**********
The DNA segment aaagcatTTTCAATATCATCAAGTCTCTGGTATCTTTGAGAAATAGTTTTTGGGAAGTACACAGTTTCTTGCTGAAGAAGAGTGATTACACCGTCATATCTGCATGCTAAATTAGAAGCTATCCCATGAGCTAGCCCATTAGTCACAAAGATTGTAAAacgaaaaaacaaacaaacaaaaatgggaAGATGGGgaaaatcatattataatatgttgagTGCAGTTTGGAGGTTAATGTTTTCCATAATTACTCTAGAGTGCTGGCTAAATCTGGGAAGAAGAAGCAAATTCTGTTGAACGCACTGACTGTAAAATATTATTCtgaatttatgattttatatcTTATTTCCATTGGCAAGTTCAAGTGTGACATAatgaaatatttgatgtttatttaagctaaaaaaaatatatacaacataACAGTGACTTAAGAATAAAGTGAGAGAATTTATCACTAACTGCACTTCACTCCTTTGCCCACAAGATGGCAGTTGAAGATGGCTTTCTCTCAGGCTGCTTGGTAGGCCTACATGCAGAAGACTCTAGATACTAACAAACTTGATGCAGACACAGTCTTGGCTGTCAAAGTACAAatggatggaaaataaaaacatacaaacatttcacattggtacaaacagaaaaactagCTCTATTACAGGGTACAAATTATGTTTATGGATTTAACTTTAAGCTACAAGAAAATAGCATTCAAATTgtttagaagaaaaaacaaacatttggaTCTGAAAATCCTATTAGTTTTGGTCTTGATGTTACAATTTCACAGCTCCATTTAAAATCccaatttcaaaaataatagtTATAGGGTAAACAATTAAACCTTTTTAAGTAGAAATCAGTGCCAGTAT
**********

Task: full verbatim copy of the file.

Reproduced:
The DNA segment aaagcatTTTCAATATCATCAAGTCTCTGGTATCTTTGAGAAATAGTTTTTGGGAAGTACACAGTTTCTTGCTGAAGAAGAGTGATTACACCGTCATATCTGCATGCTAAATTAGAAGCTATCCCATGAGCTAGCCCATTAGTCACAAAGATTGTAAAacgaaaaaacaaacaaacaaaaatgggaAGATGGGgaaaatcatattataatatgttgagTGCAGTTTGGAGGTTAATGTTTTCCATAATTACTCTAGAGTGCTGGCTAAATCTGGGAAGAAGAAGCAAATTCTGTTGAACGCACTGACTGTAAAATATTATTCtgaatttatgattttatatcTTATTTCCATTGGCAAGTTCAAGTGTGACATAatgaaatatttgatgtttatttaagctaaaaaaaatatatacaacataACAGTGACTTAAGAATAAAGTGAGAGAATTTATCACTAACTGCACTTCACTCCTTTGCCCACAAGATGGCAGTTGAAGATGGCTTTCTCTCAGGCTGCTTGGTAGGCCTACATGCAGAAGACTCTAGATACTAACAAACTTGATGCAGACACAGTCTTGGCTGTCAAAGTACAAatggatggaaaataaaaacatacaaacatttcacattggtacaaacagaaaaactagCTCTATTACAGGGTACAAATTATGTTTATGGATTTAACTTTAAGCTACAAGAAAATAGCATTCAAATTgtttagaagaaaaaacaaacatttggaTCTGAAAATCCTATTAGTTTTGGTCTTGATGTTACAATTTCACAGCTCCATTTAAAATCccaatttcaaaaataatagtTATAGGGTAAACAATTAAACCTTTTTAAGTAGAAATCAGTGCCAGTAT